- Initial dominant hand grip is in place before the gun clears the holster, support hand is not in danger of being swept by the gun (a major safety issue and grounds for a DQ)
- Clear the gun fully and smoothly from the holster maintaining the trigger finger along the frame
- Rotating the gun towards the initial target while slightly canting the slide away from the body
- Bring the gun forward picking up a solid support hand grip
- Continue ‘punching’ the gun outward bringing the sights up to your eye
Only when I feel like I have reviewed the 5 counts enough (maybe 5-6 runs) will I start to combine steps and increase speed. The last thing I’ll do is add the concealment garment that I use for IDPA. Drawing from holster is one of the more dangerous parts of shooting do so carefully. My goal when drawing from holster is always safety first. If I feel like I am getting sloppy or am having trouble staying focused because of a distraction I will stop the practice. I don’t want to cram unsafe practice in my brain. I really don’t want to build a bad habit that will try to come out in a competition. Keep it safe.
This is easy to do at home, hang a couple targets up in your practice area (make sure the wall you hang them on would stop an errant round and remove all the ammo from the room before practice). I will start aiming in on one of the targets and then transition my aim the other target. I am trying to simulate shooting at multiple targets. There are a couple of different techniques and each of them have advantages and disadvantages. One is to track the front sight as you go from target to target. While you are moving between targets keep your eyes focused on your front sight, never losing your sight picture. The other way is to track the target visually first and then bring the gun sights to bear into your line of sight. As you finish shooting a target move your eyes to the next target and then bring the sights back into focus. Which one works better for you is going to depend on your eyes and how much practice you’re willing to put in. I would try both and make the decision after some practice.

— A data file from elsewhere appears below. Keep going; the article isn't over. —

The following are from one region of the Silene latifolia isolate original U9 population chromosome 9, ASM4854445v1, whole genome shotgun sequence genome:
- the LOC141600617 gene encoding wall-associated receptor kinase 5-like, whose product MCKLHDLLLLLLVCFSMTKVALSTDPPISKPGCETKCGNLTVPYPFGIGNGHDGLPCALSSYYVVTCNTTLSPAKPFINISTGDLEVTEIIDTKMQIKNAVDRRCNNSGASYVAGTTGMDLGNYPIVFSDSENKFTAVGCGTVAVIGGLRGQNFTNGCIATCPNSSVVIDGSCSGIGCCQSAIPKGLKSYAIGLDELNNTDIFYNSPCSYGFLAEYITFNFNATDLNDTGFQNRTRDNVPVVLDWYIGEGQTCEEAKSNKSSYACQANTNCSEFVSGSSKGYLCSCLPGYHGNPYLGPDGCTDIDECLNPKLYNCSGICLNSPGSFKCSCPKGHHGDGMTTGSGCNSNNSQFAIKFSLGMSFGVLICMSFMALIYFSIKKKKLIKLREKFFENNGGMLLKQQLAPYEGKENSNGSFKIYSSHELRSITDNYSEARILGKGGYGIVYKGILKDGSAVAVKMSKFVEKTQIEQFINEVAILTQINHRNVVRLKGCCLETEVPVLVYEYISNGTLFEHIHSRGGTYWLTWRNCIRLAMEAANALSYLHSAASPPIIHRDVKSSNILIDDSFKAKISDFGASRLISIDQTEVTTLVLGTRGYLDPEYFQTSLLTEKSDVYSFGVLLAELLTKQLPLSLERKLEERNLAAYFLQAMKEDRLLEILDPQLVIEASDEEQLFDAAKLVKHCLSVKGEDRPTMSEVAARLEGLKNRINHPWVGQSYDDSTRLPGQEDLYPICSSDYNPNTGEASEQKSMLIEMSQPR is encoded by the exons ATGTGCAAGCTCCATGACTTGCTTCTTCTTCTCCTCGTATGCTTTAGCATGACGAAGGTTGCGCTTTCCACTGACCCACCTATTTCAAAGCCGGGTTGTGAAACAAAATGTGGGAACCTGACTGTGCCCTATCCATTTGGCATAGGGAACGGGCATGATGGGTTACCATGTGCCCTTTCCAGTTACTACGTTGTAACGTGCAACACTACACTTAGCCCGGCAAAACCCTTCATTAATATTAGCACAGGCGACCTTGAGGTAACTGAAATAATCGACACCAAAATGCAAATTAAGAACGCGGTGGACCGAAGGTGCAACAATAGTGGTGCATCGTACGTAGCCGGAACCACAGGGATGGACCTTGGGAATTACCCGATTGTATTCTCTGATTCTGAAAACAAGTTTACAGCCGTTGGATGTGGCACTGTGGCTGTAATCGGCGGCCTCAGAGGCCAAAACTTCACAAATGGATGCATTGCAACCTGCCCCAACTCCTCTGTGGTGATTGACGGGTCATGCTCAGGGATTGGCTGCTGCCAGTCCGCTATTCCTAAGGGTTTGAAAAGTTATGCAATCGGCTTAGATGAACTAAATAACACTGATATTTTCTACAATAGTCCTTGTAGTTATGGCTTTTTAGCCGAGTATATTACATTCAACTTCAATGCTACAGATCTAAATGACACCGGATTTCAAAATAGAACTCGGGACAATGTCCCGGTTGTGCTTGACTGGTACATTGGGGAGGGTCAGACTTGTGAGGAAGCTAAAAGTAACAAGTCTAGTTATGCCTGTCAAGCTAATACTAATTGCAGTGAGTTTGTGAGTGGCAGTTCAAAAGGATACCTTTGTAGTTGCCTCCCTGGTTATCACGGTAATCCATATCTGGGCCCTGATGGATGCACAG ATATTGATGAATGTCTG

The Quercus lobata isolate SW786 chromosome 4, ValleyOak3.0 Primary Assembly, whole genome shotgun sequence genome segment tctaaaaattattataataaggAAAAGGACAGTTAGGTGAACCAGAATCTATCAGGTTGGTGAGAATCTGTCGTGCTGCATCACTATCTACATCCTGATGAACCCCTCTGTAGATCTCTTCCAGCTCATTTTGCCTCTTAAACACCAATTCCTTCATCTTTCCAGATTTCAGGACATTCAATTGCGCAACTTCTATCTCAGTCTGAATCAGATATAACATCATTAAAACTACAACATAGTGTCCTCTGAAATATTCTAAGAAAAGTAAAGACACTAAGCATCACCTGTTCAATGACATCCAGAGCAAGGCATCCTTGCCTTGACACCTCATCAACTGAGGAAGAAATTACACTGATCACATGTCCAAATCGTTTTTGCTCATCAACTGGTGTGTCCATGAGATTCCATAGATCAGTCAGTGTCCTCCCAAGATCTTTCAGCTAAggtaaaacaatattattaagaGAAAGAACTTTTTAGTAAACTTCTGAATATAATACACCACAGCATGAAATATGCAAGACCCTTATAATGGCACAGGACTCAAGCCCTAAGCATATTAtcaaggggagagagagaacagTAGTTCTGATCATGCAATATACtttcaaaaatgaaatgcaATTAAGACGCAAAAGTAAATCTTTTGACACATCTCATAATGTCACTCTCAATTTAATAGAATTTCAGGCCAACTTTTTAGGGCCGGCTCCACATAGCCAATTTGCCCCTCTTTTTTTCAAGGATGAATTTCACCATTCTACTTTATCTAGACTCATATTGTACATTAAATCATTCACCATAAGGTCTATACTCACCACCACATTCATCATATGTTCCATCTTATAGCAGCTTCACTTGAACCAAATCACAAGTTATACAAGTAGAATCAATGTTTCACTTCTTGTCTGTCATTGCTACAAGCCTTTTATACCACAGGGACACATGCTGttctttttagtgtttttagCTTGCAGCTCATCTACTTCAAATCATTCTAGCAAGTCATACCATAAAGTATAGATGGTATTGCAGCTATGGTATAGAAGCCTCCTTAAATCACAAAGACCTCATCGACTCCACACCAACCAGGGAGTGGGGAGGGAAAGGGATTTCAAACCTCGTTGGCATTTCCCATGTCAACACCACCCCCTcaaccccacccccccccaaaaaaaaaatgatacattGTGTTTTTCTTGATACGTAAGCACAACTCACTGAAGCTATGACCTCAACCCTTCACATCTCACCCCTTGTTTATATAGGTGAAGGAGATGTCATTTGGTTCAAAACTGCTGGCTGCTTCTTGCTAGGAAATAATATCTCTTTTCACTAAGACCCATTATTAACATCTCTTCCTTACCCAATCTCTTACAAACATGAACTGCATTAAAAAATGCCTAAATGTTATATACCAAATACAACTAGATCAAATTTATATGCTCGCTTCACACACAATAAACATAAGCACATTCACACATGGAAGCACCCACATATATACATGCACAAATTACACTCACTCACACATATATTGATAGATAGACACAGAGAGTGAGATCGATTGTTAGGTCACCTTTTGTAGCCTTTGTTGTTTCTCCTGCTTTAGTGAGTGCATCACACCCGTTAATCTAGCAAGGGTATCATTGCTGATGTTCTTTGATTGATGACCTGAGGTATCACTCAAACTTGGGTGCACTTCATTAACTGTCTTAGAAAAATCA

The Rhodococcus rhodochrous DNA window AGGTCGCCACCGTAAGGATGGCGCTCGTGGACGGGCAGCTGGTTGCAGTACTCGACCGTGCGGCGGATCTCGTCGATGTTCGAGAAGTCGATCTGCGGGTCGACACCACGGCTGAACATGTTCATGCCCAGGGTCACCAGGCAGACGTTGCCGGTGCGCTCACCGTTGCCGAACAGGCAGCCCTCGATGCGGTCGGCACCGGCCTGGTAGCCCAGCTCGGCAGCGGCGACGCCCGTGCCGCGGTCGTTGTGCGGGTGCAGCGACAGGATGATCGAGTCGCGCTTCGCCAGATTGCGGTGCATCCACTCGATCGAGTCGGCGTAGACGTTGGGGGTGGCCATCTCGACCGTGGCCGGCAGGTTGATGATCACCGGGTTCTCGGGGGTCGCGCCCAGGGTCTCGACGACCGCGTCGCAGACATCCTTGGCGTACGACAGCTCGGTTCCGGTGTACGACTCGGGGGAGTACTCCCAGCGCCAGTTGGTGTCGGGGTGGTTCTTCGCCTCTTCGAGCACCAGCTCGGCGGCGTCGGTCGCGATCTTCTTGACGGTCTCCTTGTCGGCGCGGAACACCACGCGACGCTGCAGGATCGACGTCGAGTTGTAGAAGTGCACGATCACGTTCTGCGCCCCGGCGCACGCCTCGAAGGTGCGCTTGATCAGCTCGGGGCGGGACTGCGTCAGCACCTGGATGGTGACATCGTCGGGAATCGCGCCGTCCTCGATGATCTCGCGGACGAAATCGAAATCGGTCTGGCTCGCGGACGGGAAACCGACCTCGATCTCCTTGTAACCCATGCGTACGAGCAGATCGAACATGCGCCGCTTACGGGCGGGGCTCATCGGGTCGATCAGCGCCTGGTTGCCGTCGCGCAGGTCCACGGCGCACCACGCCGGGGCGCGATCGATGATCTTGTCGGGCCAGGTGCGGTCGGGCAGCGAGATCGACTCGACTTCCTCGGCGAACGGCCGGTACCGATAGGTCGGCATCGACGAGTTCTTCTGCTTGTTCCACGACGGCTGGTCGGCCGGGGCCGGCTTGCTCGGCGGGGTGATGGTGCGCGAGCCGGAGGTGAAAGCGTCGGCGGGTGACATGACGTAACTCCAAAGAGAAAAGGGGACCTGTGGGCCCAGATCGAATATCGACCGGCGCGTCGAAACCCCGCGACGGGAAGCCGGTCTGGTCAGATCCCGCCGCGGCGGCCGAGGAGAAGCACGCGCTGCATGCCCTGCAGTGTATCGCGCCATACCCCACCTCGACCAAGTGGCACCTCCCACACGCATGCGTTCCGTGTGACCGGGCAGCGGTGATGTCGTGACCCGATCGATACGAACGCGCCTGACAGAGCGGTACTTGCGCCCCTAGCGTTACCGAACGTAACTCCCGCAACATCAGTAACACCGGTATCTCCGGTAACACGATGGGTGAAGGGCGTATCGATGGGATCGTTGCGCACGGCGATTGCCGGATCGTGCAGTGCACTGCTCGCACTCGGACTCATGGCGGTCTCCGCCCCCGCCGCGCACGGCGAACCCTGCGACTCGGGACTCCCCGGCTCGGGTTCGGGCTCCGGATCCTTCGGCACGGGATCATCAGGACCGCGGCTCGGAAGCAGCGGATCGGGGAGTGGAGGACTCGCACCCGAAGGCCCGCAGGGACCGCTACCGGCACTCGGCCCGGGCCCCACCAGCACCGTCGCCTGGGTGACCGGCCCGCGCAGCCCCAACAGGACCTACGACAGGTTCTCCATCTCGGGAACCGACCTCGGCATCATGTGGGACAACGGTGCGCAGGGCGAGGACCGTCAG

This is a super easy skill to practice but takes work to master. I put on everything I am going to use for competition on and usually stand next to my bed with the front of my legs close to but not touching my bed. Having the bed in front of you will catch mags from hitting the floor and save some abuse on your baseplates by hitting the mattress. It also saves you from bending over to pick them up cutting down on the time to reset the drill. After I am in a good place by my bed I will draw my gun and start pointed in at a target front sight focused. This is to simulate going dry pointed at the target. I will press the trigger and when I get a ‘click’ I start preforming a reload. I practice reloads with and without a concealment garment and I practice reloads where I retain the mag and where I ‘yeet’ it (aggressive ejection using a wrist twist). In IDPA you need to practice both, the rules state you can’t leave a partially loaded mag discarded on the ground at the end of your run without getting a penalty so practice retaining it.
These are a few skills to work on that will start saving seconds off your time, and as every final score in IDPA is often 4-6 stages, shaving a second off your draw, 1-2 seconds off your reloads, and a half second off each target transition can easily shave 4-6 seconds each stage adding up to a significantly better total score . Shooting the bullseye is only part of being a good IDPA shooter. It’s everything else in the match that really starts to save time on the course.